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A FIELD GUIDE TO THE BIRDS OF EASTERN AFRICA (Second edition)
on 6 August 2009
In 1995 the first edition of this guide received mixed reviews. In many ways it was a step forward, providing a pocket-sized volume that illustrated 1487 species - not just from Kenya, Uganda and Tanzania, but also Ethiopia, Somalia, Djibouti and Socotra. However cramming up to 25 species on each relatively small page was never going to allow enough detail for this book to have a major impact, particularly when Birds of Kenya and Northern Tanzania by Dale Zimmerman et al was due to arrive just a few months later. Where the Collins guide did add value was in illustrating a significant number of species that other books ignored - such as those found in Ethiopia and neighbouring countries. It was perhaps for that uniqueness that many people bought it.
So after 14 years Collins have now decided to reissue this guide and there is an opportunity to update the text, the maps and illustrations and add in any new species that have occurred since the early 1990s. Unfortunately Collins have chosen not to alter any of the 96 plates even though there are a number of errors that have been identified. I find it amazing that they have decided to recognize these errors by referring to them in the text but not by correcting them on the plates! There are around twenty such notes in the updated text. Some are relatively minor errors such as the wrong eye colour (although surely easy to correct?), but others are more significant. For me it is simply not acceptable to reissue a field guide with illustrations that are known to be wrong. Take Grey Apalis Apalis cinerea as an example - the text reads "Upperparts all very dark brown, mantle slightly more grey (no buff-brown plumage parts as wrongly shown on plate)." There are plenty of such examples.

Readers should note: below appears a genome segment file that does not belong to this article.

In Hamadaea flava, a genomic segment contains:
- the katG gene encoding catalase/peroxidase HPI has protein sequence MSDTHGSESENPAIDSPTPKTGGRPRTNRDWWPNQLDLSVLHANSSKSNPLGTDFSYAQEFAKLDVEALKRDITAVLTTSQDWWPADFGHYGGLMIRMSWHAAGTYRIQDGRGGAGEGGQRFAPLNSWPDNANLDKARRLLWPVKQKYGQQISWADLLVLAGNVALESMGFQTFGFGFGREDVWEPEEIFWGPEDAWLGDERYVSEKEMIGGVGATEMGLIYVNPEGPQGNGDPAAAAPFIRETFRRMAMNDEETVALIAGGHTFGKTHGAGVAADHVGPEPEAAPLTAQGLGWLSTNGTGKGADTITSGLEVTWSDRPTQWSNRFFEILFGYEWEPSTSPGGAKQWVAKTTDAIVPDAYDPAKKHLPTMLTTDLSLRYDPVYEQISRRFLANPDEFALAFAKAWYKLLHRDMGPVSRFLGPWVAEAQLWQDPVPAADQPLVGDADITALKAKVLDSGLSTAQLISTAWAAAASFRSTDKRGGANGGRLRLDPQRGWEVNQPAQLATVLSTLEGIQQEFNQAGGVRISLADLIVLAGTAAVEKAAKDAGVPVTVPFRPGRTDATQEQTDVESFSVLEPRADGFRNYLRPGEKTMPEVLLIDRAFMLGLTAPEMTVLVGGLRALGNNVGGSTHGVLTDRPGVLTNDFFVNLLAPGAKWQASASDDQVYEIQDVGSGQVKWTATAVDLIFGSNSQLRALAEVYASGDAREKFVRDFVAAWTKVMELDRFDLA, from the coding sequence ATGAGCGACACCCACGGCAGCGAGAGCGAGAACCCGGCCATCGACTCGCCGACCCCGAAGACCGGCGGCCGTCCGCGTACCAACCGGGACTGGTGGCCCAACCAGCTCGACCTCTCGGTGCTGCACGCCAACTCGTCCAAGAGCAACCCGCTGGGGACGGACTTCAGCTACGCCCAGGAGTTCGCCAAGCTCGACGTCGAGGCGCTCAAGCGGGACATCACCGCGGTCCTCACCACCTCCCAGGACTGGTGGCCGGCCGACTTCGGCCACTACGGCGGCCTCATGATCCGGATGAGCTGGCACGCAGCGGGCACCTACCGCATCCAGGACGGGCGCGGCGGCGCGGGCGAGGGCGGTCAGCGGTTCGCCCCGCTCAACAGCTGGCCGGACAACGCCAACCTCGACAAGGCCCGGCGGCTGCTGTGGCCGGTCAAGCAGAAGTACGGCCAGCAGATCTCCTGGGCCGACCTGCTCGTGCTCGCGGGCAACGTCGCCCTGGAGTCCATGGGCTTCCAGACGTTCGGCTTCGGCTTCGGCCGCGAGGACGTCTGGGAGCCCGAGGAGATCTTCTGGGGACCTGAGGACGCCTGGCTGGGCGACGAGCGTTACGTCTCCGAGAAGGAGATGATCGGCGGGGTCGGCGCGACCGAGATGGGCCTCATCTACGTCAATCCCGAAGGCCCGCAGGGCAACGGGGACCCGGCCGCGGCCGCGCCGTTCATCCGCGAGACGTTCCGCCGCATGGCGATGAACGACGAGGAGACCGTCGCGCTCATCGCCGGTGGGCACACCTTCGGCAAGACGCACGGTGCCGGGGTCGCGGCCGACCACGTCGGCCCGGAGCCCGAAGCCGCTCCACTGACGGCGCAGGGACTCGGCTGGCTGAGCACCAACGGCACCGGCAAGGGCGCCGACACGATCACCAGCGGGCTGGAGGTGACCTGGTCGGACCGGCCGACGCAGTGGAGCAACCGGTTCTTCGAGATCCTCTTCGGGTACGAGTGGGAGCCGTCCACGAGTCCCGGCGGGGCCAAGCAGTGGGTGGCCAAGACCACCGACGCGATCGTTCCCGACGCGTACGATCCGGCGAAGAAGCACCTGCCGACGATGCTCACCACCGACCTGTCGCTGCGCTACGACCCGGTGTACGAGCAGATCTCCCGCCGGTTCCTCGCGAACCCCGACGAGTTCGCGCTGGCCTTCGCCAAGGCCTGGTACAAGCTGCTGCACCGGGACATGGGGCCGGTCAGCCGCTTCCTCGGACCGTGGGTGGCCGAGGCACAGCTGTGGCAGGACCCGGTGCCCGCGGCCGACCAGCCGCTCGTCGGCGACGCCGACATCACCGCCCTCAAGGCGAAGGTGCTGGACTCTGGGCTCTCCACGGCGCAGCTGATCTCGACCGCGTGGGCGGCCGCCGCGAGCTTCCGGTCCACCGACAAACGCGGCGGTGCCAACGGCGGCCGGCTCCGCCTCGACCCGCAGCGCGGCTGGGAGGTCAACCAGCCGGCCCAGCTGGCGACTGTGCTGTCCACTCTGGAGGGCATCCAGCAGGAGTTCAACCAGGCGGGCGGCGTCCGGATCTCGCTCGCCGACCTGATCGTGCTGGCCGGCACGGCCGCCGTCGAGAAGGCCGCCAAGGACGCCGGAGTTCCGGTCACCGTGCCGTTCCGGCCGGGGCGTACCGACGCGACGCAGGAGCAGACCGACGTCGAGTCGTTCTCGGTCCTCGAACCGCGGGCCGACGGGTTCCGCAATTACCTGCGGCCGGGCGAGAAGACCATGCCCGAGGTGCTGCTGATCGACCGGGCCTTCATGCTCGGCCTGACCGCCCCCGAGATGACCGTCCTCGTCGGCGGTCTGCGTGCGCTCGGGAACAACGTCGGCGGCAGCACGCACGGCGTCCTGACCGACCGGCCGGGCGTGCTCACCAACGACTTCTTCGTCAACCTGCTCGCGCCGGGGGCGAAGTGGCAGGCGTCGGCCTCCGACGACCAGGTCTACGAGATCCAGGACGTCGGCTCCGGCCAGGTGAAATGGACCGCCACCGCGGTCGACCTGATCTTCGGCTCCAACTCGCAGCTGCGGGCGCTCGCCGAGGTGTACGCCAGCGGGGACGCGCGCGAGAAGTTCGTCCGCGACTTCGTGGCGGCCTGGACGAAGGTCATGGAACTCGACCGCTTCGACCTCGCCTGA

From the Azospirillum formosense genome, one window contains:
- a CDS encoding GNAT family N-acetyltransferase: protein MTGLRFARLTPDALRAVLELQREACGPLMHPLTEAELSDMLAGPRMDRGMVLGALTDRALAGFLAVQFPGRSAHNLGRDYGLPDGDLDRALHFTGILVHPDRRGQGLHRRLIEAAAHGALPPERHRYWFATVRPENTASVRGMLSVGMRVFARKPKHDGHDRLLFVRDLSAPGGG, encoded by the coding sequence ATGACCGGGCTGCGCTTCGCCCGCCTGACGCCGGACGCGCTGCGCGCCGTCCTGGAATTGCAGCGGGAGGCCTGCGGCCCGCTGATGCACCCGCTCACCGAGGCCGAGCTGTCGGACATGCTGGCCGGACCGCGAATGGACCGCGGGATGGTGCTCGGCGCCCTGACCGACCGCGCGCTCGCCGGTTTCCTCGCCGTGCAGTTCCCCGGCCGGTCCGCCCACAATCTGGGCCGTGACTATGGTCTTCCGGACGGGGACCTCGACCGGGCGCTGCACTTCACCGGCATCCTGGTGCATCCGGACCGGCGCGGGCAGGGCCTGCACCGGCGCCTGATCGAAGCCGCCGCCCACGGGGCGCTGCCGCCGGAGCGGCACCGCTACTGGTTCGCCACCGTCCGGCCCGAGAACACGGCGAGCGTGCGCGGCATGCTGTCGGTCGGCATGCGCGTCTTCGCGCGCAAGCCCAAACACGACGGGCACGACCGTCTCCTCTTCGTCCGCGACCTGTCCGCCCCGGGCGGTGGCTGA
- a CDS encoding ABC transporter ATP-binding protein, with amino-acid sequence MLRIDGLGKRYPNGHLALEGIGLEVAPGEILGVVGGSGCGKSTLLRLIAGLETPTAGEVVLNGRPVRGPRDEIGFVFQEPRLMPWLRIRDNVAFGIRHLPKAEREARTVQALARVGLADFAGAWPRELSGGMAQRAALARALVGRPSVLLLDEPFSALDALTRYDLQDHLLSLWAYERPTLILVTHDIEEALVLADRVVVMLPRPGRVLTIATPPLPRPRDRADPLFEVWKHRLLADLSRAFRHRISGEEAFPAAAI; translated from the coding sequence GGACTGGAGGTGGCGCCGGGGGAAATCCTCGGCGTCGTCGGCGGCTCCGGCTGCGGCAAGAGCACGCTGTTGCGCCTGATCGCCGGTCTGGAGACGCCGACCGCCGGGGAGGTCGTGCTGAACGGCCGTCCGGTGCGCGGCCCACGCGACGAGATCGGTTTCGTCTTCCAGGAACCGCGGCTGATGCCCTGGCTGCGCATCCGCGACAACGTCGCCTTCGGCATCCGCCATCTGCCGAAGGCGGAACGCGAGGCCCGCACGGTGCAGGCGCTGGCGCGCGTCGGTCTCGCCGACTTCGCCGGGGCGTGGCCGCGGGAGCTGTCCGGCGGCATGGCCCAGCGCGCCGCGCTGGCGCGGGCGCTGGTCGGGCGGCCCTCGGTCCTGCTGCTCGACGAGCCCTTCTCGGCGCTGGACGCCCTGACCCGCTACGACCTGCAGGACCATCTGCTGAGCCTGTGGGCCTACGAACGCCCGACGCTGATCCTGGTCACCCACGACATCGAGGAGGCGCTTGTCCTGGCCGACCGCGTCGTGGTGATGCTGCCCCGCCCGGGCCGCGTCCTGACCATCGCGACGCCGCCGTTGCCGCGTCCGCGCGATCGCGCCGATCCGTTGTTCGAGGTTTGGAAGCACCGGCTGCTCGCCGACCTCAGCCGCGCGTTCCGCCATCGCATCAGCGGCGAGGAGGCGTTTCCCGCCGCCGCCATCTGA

Taxonomy and nomenclature in the first edition followed early volumes of The Birds of Africa (itself sometimes at odds with modern thinking). With this new edition a number of names have been adjusted to reflect recent changes - for example some Serins are now Seedeaters or Canaries. Herring Gull Larus argentatus was listed originally and this has now been changed to Heuglin's Gull Larus heuglini, but is still described as Larus argentatus. It is shown with pink legs rather than green - another error that is mentioned in the text. Also this is still the only book I have that uses the name Sylvietta for what most people call a Crombec.
A number of species have been added to the East African list since the early 1990s but these have not been included. Similarly the discovery of Karamoja Apalis Apalis karamojae in the Masai Mara, Kenya is not mentioned. There are other examples where new information on distribution has been ignored. The first edition overlooked Southern Blue Waxbill Uraeginthus angolensis which breeds in Southern Tanzania. Now it is mentioned in the text but no illustration of it has been added.
For many people the value of the first edition was that it was the only modern field guide to include all the birds found in Ethiopia. Any time now Birds of The Horn of Africa will be published and that will become the book to take to Ethiopia. As a result this Collins guide has lost its uniqueness, and now with heavier guides appearing in softback the advantage of its light weight has been reduced too.